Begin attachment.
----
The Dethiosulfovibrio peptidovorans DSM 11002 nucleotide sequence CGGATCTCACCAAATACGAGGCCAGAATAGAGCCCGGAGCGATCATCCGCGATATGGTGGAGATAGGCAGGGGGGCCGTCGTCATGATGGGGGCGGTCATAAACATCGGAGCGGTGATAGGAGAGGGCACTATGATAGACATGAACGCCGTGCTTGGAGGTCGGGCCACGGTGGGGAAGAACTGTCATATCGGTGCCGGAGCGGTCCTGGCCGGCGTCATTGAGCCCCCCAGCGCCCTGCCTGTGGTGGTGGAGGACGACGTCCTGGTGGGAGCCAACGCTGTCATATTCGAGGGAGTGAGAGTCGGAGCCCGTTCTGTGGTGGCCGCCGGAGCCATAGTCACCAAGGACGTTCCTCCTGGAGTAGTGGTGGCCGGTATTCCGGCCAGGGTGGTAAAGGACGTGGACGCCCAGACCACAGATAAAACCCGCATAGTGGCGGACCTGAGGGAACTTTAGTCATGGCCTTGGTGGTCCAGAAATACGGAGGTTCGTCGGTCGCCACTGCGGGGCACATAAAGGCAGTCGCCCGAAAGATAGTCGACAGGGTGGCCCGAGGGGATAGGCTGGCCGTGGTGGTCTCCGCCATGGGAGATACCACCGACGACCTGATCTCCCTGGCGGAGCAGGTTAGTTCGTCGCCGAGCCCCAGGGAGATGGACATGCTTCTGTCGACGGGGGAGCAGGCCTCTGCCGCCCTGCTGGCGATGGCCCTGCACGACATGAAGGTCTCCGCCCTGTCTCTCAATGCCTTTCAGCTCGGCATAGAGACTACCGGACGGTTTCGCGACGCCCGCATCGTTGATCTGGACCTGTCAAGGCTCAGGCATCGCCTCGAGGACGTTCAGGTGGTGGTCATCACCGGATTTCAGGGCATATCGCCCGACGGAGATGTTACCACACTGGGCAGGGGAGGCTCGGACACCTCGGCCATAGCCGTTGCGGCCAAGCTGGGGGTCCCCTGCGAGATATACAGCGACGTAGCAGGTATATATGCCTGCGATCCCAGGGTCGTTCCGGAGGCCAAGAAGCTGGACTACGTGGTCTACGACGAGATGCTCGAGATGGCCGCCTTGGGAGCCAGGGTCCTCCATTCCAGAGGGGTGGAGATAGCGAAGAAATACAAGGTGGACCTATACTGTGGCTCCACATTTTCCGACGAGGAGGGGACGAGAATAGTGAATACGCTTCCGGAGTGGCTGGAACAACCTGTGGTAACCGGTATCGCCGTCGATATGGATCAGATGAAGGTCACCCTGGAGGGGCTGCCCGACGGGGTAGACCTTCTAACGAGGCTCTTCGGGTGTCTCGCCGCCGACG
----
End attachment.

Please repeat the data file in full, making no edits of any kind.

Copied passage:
The Dethiosulfovibrio peptidovorans DSM 11002 nucleotide sequence CGGATCTCACCAAATACGAGGCCAGAATAGAGCCCGGAGCGATCATCCGCGATATGGTGGAGATAGGCAGGGGGGCCGTCGTCATGATGGGGGCGGTCATAAACATCGGAGCGGTGATAGGAGAGGGCACTATGATAGACATGAACGCCGTGCTTGGAGGTCGGGCCACGGTGGGGAAGAACTGTCATATCGGTGCCGGAGCGGTCCTGGCCGGCGTCATTGAGCCCCCCAGCGCCCTGCCTGTGGTGGTGGAGGACGACGTCCTGGTGGGAGCCAACGCTGTCATATTCGAGGGAGTGAGAGTCGGAGCCCGTTCTGTGGTGGCCGCCGGAGCCATAGTCACCAAGGACGTTCCTCCTGGAGTAGTGGTGGCCGGTATTCCGGCCAGGGTGGTAAAGGACGTGGACGCCCAGACCACAGATAAAACCCGCATAGTGGCGGACCTGAGGGAACTTTAGTCATGGCCTTGGTGGTCCAGAAATACGGAGGTTCGTCGGTCGCCACTGCGGGGCACATAAAGGCAGTCGCCCGAAAGATAGTCGACAGGGTGGCCCGAGGGGATAGGCTGGCCGTGGTGGTCTCCGCCATGGGAGATACCACCGACGACCTGATCTCCCTGGCGGAGCAGGTTAGTTCGTCGCCGAGCCCCAGGGAGATGGACATGCTTCTGTCGACGGGGGAGCAGGCCTCTGCCGCCCTGCTGGCGATGGCCCTGCACGACATGAAGGTCTCCGCCCTGTCTCTCAATGCCTTTCAGCTCGGCATAGAGACTACCGGACGGTTTCGCGACGCCCGCATCGTTGATCTGGACCTGTCAAGGCTCAGGCATCGCCTCGAGGACGTTCAGGTGGTGGTCATCACCGGATTTCAGGGCATATCGCCCGACGGAGATGTTACCACACTGGGCAGGGGAGGCTCGGACACCTCGGCCATAGCCGTTGCGGCCAAGCTGGGGGTCCCCTGCGAGATATACAGCGACGTAGCAGGTATATATGCCTGCGATCCCAGGGTCGTTCCGGAGGCCAAGAAGCTGGACTACGTGGTCTACGACGAGATGCTCGAGATGGCCGCCTTGGGAGCCAGGGTCCTCCATTCCAGAGGGGTGGAGATAGCGAAGAAATACAAGGTGGACCTATACTGTGGCTCCACATTTTCCGACGAGGAGGGGACGAGAATAGTGAATACGCTTCCGGAGTGGCTGGAACAACCTGTGGTAACCGGTATCGCCGTCGATATGGATCAGATGAAGGTCACCCTGGAGGGGCTGCCCGACGGGGTAGACCTTCTAACGAGGCTCTTCGGGTGTCTCGCCGCCGACG